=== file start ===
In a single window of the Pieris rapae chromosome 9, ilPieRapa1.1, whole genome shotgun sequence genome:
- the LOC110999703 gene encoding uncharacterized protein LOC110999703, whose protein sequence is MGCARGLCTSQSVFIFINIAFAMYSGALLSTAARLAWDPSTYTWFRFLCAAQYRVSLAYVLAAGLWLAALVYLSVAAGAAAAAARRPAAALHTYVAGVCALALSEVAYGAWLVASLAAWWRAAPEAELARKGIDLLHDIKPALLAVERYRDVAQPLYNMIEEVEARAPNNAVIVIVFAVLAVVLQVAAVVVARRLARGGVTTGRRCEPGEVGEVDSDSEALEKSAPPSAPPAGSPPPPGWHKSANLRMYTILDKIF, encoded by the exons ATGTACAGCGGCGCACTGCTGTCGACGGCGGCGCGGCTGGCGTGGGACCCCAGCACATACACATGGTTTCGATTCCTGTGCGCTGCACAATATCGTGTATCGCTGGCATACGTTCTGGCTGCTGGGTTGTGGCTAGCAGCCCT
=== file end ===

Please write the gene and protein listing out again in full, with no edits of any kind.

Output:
In a single window of the Pieris rapae chromosome 9, ilPieRapa1.1, whole genome shotgun sequence genome:
- the LOC110999703 gene encoding uncharacterized protein LOC110999703, whose protein sequence is MGCARGLCTSQSVFIFINIAFAMYSGALLSTAARLAWDPSTYTWFRFLCAAQYRVSLAYVLAAGLWLAALVYLSVAAGAAAAAARRPAAALHTYVAGVCALALSEVAYGAWLVASLAAWWRAAPEAELARKGIDLLHDIKPALLAVERYRDVAQPLYNMIEEVEARAPNNAVIVIVFAVLAVVLQVAAVVVARRLARGGVTTGRRCEPGEVGEVDSDSEALEKSAPPSAPPAGSPPPPGWHKSANLRMYTILDKIF, encoded by the exons ATGTACAGCGGCGCACTGCTGTCGACGGCGGCGCGGCTGGCGTGGGACCCCAGCACATACACATGGTTTCGATTCCTGTGCGCTGCACAATATCGTGTATCGCTGGCATACGTTCTGGCTGCTGGGTTGTGGCTAGCAGCCCT